It’s actually kind of amazing to think about all the people the blog has helped me connect with across the volleyball world. Seems like where ever I go someone will tell me they’ve been to this site, which started so small.

Where to from here?
That’s a good question. I’m putting a lot of time and effort into the Wizards project because I think it’s something which has the potential to have a major impact on the volleyball coaching community. Hopefully, you’ve at least been following along with that podcast. My partner Mark and I have, I think, done some really interesting stuff there.

I’ve also been working on some more focused educational material in recent months in areas where I see a lot of demand for information and solutions among visitors to the blog. You’ll hear more about that shortly.

Those two things have probably kept me from being as prolific in my posting as I’ve been at other times, though I’ve still managed to top 750. They may continue to slow me down in the future. So long as I’m coaching and/or interacting with other coaches, though, I’m sure there will be plenty of material to keep me writing.

I’m always open to suggestions, too. If you’ve got something you’d like to see me talk about here, just let me know. Some of the more interesting stuff – at least to my mind – has come from reader questions.

750 posts and counting!

Yesterday’s post was the 750th of this little volleyball coaching blog. 🙂

We’re a few weeks away from Coaching Volleyball’s third anniversary since it’s launch, so I guess I’m averaging just about a post every weekday. By the point you’ll probably have noticed that’s my general schedule. I don’t always get them in, but it’s pretty close.

According to the stats, here’s the top 10 posts by page views.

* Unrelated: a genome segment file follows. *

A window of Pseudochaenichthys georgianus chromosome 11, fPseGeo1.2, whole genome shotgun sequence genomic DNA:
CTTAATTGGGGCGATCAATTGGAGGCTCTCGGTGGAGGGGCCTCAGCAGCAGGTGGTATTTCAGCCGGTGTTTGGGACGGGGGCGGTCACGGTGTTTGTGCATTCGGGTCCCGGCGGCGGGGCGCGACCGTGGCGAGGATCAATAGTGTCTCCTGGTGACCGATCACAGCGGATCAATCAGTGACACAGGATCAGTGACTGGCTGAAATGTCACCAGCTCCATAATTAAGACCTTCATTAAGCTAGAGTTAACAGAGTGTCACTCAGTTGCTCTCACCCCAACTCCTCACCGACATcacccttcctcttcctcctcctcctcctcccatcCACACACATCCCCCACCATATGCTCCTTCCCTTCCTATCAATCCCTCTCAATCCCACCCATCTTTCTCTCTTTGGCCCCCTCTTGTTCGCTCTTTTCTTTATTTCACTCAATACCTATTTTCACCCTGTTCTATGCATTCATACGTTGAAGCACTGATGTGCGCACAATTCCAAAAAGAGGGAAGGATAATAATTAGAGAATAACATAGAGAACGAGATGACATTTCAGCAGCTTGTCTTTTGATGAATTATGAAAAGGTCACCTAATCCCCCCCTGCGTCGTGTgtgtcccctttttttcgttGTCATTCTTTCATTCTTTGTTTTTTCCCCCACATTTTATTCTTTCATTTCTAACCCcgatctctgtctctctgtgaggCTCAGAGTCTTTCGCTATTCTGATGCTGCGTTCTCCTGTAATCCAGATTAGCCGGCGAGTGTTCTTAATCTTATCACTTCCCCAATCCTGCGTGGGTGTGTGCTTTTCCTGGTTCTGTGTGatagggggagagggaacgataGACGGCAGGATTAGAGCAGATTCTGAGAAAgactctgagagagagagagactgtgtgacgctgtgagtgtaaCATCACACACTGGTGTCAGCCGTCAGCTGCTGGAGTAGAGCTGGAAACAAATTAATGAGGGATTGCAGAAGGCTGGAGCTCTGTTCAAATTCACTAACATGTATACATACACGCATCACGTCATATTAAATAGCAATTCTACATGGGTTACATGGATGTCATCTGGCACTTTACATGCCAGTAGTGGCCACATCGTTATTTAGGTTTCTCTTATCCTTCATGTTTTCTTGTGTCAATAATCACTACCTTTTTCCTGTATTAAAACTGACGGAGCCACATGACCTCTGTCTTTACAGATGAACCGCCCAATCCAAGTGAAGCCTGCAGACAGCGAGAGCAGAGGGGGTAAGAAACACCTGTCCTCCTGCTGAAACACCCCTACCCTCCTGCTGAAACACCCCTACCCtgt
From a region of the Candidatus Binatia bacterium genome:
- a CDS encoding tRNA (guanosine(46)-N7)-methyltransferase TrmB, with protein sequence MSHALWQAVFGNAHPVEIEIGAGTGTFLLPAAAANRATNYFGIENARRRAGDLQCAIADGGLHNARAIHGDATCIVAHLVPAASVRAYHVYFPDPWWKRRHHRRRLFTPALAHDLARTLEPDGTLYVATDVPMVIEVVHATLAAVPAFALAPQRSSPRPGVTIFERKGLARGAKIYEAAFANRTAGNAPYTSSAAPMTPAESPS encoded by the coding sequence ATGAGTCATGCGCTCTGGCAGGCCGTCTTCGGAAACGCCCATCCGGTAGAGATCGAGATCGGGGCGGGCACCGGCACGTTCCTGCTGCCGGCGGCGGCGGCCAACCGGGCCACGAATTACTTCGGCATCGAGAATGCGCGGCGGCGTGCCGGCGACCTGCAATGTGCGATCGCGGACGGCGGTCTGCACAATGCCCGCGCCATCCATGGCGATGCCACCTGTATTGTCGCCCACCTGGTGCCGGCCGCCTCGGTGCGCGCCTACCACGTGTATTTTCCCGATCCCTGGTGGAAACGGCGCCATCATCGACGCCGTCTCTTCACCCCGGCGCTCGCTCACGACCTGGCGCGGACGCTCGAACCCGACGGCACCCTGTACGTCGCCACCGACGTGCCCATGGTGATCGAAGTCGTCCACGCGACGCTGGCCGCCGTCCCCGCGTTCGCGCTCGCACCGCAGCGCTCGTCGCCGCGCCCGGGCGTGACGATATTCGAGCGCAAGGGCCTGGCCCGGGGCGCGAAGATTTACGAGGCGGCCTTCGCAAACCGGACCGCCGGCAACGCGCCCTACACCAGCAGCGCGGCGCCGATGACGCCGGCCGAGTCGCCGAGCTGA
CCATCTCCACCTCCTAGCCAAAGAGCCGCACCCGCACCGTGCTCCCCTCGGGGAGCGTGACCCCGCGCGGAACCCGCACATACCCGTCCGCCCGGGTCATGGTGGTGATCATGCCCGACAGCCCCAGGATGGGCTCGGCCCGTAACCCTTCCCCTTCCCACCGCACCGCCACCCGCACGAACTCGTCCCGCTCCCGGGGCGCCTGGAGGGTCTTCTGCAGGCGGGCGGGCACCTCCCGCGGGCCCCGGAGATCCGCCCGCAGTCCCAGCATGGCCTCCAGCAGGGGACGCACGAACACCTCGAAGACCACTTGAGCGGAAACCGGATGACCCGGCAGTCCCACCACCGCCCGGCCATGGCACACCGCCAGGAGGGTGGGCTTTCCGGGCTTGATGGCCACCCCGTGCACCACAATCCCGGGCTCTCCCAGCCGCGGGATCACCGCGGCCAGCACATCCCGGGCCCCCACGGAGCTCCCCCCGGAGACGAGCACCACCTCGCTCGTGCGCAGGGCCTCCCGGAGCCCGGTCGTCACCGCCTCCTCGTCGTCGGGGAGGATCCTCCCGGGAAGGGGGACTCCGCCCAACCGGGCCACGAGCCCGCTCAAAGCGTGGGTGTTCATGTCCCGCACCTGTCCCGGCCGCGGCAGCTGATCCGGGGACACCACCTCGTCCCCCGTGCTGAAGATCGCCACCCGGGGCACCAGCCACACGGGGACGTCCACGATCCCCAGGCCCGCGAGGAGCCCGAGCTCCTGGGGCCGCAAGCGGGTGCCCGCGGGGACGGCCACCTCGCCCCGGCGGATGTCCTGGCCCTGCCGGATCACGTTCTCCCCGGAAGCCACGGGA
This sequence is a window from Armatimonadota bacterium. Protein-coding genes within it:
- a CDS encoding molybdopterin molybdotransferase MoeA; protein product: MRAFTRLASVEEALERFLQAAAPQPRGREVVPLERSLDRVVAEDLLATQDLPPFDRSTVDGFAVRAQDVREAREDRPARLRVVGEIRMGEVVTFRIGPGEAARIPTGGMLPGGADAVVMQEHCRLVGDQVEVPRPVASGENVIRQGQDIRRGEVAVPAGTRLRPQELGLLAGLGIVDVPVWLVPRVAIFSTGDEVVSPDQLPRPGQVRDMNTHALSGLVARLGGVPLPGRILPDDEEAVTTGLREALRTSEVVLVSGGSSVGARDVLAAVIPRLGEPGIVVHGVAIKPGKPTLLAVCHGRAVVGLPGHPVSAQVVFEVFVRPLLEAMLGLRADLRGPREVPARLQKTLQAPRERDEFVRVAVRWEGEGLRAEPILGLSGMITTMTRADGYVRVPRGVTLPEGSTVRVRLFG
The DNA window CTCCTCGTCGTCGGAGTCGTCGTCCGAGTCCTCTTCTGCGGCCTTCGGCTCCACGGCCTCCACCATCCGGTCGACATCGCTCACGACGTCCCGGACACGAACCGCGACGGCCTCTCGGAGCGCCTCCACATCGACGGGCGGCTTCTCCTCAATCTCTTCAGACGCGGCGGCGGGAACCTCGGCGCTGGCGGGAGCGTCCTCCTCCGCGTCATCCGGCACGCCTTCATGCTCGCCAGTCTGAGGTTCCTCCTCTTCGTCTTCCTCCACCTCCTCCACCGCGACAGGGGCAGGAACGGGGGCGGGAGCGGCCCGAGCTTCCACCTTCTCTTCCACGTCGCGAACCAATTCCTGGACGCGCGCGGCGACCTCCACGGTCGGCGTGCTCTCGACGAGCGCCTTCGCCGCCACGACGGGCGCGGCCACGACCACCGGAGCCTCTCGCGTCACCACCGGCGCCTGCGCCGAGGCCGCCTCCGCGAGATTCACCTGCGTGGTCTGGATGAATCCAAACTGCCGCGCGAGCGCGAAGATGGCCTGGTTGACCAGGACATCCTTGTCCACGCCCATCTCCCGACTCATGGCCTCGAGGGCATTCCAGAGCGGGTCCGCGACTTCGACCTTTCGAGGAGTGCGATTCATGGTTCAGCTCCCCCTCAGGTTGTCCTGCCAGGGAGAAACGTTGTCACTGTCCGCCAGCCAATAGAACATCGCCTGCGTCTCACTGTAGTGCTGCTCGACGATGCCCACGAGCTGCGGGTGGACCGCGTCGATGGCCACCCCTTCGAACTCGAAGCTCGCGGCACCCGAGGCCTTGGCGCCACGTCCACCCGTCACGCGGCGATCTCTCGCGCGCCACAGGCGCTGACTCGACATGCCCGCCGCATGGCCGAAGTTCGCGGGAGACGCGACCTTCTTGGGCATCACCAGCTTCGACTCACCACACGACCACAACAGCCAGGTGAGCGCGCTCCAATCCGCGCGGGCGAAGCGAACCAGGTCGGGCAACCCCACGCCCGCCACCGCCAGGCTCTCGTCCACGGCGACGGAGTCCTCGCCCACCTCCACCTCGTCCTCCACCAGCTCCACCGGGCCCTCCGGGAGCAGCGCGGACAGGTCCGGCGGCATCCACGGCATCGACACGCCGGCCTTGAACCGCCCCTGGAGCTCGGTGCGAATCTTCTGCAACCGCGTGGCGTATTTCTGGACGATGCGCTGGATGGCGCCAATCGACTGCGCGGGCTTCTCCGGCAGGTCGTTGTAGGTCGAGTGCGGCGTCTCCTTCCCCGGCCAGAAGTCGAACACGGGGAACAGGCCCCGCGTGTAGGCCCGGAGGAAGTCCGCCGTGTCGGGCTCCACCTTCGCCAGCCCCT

1. Volleyball Try-Out Drill Ideas
  2. Volleyball Conditioning – A Sample Program
  3. Are your warm-ups wasting valuable time?
  4. Drill: Run Serve Receive
  5. Volleyball Set Diagram
  6. Teach them how to throw
  7. Game: Bingo-Bango-Bongo
  8. Scoring Serving and Passing Effectiveness
  9. Game: Winners (a.k.a. King/Queen of the court)
  10. Rules for coaching volleyball from John Kessel

Not surprisingly, most of the posts above date back to the first year of the blog, giving them lots of time to accumulate reads. Interestingly, though, #6 and #10 are both posts from in the last 6 months. They obviously reflect an interest in the material. Equally, though, they indicate how far the blog has come in terms of reach.

In fact, those two posts are responsible for the 3 largest individual day’s of readership for the blog.

Something I find interesting is that in terms of social media, Facebook is miles ahead of Twitter in terms of where readers come from to get to the site. I think it’s about a 5:1 ratio. This is despite the fact that I have a similar number of followers on both platforms. Clearly, there’s more sharing going on among coaches on Facebook than on Twitter.

What the stats can’t tell me is how much readership some of my posts are getting in print media. Over the years quite a few of them have been picked up for publishing in other places, most notably the AVCA’s Coaching Volleyball 2.0 magazine.